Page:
It used to be common in the classroom for teachers to group students by ability for reading or math lessons. But in the 1980s and 1990s it went out of practice as critics said it trapped the poor and minorities in the low-level groups. So classrooms started lumping everyone together teaching to the middle – leaving the higher-achieving students bored, and I think still not helping the struggling students enough.
But now studies tell us that ability grouping has re-emerged across the country with teachers and principals saying it is indispensable in coping with the wide variation of skill levels in the classroom.
“A new analysis of data collected by the government’s National Assessment of Educational Progress shows that of the fourth-grade teachers surveyed, 71 percent said they had grouped students by reading ability in 2009, up from 28 percent in 1998. The analysis, by Tom Loveless, a senior fellow at the Brookings Institution, said that in math, 61 percent of fourth-grade teachers reported ability grouping in 2011, up from 40 percent in 1996. …”
“Some studies indicate that grouping can damage students’ self-esteem by consigning them to lower-tier groups; others suggest that it produces the opposite effect by ensuring that more advanced students do not make their less advanced peers feel inadequate. Some studies conclude that grouping improves test scores in students of all levels, others that it helps high-achieving students while harming low-achieving ones, and still others say that it has little effect……”
“Proponents of grouping argue that without it, teachers are forced to teach to the middle, leaving out both struggling children and gifted learners. They also say there is a “peer effect,” in which high-achieving children do better if paired with other high-achieving students. Done judiciously and flexibly, they say, grouping can help all students. The reasons for the resurgence are unclear. Some experts attribute it to No Child Left Behind, the 2001 law that strengthened accountability standards for schools. By forcing teachers to focus on students who fell just below the proficiency cutoff, the law may have encouraged teachers to group struggling students together to prepare them for standardized tests.”
The article says the key to making ability groups work is make sure the groups are mobile – students can move up or down as needed. Also the “ranking” of the group should be invisible to the students. The kids shouldn’t know if they are in the top group or bottom group so there is no stigma attached. (I think moving kids in and out like a seating group kind of helps that so the lines aren’t clear.)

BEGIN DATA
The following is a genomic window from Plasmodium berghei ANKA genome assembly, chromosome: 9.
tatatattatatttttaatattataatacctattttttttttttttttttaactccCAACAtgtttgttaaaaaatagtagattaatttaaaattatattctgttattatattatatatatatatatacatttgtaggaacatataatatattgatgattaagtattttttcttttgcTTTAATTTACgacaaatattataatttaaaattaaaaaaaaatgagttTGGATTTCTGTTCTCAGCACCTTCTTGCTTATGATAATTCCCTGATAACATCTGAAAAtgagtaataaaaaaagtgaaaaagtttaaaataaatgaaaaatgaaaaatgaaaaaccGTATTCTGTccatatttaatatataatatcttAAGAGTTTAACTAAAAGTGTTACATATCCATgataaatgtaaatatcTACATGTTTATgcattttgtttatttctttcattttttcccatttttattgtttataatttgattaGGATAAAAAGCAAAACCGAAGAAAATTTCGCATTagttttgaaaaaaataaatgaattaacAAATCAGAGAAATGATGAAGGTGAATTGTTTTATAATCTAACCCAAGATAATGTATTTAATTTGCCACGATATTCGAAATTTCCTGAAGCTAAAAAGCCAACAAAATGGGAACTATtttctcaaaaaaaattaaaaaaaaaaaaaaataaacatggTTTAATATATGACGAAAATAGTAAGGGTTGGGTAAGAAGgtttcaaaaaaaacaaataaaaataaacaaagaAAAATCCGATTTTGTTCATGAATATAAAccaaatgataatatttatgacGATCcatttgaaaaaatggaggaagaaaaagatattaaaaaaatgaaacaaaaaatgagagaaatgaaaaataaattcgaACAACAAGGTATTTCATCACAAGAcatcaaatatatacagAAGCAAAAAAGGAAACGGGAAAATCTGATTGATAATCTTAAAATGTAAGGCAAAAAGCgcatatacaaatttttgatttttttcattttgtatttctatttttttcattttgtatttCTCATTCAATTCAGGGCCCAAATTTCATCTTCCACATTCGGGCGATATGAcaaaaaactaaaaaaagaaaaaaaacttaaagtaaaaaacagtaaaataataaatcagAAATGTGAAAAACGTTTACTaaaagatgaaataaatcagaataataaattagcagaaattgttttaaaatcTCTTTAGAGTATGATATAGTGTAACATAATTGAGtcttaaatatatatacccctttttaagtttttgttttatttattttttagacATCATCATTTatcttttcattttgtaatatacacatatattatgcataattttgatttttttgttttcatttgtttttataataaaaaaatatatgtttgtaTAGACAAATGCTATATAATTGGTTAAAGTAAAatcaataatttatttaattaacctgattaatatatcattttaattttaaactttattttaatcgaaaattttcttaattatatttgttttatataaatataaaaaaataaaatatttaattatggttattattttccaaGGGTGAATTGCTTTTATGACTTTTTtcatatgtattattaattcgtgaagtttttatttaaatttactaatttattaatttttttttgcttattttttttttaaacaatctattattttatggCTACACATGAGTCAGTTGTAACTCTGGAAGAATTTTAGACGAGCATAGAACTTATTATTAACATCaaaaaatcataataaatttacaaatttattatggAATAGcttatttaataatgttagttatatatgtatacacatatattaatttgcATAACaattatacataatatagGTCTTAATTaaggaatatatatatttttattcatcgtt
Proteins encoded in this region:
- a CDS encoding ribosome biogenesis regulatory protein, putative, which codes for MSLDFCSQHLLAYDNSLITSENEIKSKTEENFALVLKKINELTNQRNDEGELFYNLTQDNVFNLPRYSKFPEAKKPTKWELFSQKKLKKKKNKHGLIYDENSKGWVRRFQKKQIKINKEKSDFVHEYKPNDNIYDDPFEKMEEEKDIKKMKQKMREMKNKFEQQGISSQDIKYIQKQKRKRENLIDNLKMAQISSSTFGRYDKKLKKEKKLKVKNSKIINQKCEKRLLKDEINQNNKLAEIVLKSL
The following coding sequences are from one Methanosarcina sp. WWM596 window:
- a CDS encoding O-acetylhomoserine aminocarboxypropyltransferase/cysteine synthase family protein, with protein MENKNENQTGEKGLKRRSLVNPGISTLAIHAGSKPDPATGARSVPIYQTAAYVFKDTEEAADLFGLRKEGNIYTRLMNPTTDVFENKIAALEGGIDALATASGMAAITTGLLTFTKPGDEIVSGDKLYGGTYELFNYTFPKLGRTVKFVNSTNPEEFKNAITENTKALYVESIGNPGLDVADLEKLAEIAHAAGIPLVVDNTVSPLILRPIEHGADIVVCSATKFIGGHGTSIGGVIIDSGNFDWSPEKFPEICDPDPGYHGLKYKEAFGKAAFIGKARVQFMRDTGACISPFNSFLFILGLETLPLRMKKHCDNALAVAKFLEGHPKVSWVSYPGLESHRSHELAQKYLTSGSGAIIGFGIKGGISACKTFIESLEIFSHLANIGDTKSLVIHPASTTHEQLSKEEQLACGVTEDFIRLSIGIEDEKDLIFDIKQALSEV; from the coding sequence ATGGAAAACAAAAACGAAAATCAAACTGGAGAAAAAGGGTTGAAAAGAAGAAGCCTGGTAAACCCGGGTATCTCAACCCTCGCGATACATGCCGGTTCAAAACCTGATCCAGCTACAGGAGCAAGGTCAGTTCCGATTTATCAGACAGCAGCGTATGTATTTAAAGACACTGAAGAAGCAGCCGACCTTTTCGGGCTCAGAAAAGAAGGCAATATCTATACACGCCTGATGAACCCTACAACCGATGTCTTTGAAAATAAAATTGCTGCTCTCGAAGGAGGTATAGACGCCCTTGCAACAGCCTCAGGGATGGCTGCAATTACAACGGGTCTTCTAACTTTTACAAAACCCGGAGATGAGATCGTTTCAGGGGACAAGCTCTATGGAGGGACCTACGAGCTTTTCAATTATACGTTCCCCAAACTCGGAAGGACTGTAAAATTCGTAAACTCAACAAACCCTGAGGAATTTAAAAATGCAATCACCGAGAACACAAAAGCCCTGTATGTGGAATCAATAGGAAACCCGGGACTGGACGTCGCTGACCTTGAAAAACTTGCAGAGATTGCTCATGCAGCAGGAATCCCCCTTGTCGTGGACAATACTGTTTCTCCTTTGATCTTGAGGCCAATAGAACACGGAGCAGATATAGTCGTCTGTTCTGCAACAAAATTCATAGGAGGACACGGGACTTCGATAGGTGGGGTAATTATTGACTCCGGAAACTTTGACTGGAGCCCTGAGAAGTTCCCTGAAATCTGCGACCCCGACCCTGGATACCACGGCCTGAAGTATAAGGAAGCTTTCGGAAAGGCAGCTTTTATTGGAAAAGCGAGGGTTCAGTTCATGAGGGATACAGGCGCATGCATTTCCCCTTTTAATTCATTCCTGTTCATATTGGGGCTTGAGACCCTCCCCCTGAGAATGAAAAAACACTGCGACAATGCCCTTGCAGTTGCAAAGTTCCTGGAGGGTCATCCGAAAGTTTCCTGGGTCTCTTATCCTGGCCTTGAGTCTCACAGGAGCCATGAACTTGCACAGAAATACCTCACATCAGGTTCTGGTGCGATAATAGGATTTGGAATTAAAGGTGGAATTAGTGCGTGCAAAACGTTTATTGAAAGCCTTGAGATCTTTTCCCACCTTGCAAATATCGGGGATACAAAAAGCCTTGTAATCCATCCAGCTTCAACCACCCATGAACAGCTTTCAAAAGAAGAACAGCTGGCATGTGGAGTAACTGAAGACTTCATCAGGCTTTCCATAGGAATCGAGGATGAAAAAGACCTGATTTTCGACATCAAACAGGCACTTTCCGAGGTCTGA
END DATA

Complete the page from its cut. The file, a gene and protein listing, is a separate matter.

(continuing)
Walsh’s second grade teacher did an excellent job of grouping and adjusting lesson plans up and down depending on needs. She was given a lot of gifted students and then also a bunch that were really far behind. She would pretest Walsh on stuff and if he knew it, she would move him on. She would also give extra attention to those kids on the low end. I was coming in weekly working on phonics and reading with a group of four, and it really did help. Sadly this teacher has left the profession. She was SUCH a good teacher.
Lilina’s kindergarten teacher absolutely divided the class by ability this year. I felt terrible for the teacher because she had such a range in the class. Some kids couldn’t identify all their letters and other kids walked in reading. She grouped the kids by ability for their centers and then had parents work with the different groups while she worked the main reading center. You couldn’t do that any other way. I still feel like Lilina didn’t progress as much as she could have because the teacher had so many kids that were behind.
I can remember when I was in second grade wanting very badly to be in the top reading group. I knew who was in it, and I wanted to improve to be with them. You could tell by how thick the books were. I think I did join them. (Maybe that teacher wasn’t very good at the invisible part.)
What’s funny is once they hit middle and high school they are totally grouped by ability. The kids know who is taking the grade level math or the math one grade-level up or two grade levels up. Why is that not OK in elementary school?
What do you think of ability grouping? Were you grouped by ability when you were in school? Did you know it? Are your kids’ teachers grouping by ability? Do they know it? What are effective ways to manage a varying degree of abilities in a large class?